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The French writer Maupassant used to claim that he ate at the restaurant in the Eiffel Tower because it was "the only place in Paris where I don't have to see it", a joke that's occasionally been recalled by those who aren't happy about what Renzo Piano's Shard has done to the South London skyline.

From February onwards Shard haters with deep pockets will be able to take Maupassant's remedy -- when the viewing platforms in the tower are opened up to the public and this week we went off to see what kind of experience they will get, as the "The View" -- as it's being branded -- opened up for press inspections.

On the day I went the weather was doing a pretty good job of embargoing the view, fading London to blank grey at anything above half a mile, but it was clear enough to re-experience the trick that altitude plays on our perceptions of a city, something I hope that the novelists Louise Doughty and Philip Hensher and the musician Pat Kane will be talking about this week.

We've also gone underground for the programme this week -- into the vaulted tunnels under Waterloo Station for Phyllida Lloyd and Fiona Shaw's staged reading of The Rime of the Ancient Mariner -- and found ourself marooned in the musical doldrums of Les Miserables, Tom Hooper's film version of Cameron Mackintosh's hit.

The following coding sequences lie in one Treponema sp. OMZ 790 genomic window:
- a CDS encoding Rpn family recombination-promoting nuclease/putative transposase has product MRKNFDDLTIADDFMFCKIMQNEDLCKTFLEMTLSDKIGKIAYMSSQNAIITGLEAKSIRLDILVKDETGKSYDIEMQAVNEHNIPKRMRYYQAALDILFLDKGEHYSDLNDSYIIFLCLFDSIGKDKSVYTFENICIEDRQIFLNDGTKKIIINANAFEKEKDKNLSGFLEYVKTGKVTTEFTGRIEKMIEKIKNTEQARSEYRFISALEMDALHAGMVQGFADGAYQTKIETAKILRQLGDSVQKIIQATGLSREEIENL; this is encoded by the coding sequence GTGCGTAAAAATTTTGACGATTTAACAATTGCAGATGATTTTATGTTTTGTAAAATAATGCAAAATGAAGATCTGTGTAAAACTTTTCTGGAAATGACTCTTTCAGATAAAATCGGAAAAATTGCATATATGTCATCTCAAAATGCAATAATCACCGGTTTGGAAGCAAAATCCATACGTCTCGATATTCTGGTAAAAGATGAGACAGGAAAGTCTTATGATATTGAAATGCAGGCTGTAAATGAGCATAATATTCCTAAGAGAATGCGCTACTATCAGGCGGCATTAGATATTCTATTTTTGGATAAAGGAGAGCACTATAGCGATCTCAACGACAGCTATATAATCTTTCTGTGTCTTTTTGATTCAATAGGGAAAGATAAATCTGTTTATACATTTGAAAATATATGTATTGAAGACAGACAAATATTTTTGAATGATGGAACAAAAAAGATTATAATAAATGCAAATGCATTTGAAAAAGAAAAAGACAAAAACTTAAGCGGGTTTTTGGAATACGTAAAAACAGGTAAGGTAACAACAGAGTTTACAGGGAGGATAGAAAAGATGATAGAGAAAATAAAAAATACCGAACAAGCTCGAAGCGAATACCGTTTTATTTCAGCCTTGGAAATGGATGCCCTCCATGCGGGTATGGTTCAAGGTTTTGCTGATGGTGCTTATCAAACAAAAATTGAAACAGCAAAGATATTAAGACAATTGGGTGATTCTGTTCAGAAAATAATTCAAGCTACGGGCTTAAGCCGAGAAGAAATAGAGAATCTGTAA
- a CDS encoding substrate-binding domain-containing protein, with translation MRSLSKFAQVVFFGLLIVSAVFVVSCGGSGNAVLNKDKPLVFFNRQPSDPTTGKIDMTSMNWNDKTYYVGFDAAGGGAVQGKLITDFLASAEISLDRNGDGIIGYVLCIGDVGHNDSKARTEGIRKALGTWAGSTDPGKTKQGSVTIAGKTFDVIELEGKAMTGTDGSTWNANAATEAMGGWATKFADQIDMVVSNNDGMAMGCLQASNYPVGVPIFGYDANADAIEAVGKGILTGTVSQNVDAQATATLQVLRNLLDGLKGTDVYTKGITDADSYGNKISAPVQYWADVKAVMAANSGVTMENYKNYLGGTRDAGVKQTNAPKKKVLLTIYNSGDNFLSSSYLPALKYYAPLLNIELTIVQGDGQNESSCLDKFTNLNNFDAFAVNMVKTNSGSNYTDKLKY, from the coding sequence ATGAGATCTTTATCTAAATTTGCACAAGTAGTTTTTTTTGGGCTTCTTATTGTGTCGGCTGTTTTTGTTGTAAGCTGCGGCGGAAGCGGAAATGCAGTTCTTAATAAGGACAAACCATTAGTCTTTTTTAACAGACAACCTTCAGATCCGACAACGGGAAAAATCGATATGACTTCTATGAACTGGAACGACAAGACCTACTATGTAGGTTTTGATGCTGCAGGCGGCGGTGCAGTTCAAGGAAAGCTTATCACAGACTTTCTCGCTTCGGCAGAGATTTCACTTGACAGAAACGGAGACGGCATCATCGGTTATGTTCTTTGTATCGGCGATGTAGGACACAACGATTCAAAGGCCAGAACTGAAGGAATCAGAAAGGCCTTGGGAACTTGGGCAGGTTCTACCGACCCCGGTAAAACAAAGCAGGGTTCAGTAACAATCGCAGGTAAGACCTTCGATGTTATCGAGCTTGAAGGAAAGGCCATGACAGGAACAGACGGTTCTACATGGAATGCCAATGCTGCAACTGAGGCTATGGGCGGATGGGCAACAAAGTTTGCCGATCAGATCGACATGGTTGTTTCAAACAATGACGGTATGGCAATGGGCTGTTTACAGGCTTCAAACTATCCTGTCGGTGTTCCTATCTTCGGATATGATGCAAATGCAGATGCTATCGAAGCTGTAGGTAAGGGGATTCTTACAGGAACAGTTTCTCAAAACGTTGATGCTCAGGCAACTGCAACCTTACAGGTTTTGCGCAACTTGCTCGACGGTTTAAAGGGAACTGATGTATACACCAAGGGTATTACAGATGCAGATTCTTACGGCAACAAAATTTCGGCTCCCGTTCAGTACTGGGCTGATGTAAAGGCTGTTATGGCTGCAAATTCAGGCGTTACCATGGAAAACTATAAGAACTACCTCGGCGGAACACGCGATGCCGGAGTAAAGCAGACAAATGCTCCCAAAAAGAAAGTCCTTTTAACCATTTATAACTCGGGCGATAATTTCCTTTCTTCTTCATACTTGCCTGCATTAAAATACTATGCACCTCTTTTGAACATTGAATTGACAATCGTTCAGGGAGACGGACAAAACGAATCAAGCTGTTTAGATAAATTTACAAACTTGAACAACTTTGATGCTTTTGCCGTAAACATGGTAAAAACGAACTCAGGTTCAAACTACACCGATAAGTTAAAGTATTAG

Completing the line-up for this week is Nicholas Royle's intriguing First Novel -- actually his seventh -- narrated (in part) by a teacher of creative writing, which should touch a nerve with Louise and Philip, who've both worked in that field too. And we've watched Channel Four's geek thriller Utopia, about a mysterious graphic novel which stirs dark happenings in the real world. The View took us 800 feet up, by means of two lift journeys and a few steps.

Has anything else taken us higher by less tangible means?

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  • Comment number 2. Posted by steve

    on 16 Jan 2013 18:54

    Hi there,
    Thanks to Saturday Review to alerting me to 'Utopia', which I watched last night, and it was something of a highlight in the current very dull, post festive season TV schedules.
    Steve Alwyn, Worcs

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  • Comment number 1. Posted by liz busch

    on 11 Jan 2013 18:54

    I think Radio 4 should stop advertising itself as the 'Home of British Comedy'. There are a couple of old favourites - News Quiz, etc. but the 'new' ones cannot be described as comedies. One of the worst is Cabin Pressure. The one I heard this week was even worse than anything in the awfully poor previous series. Embarrassinglt bad

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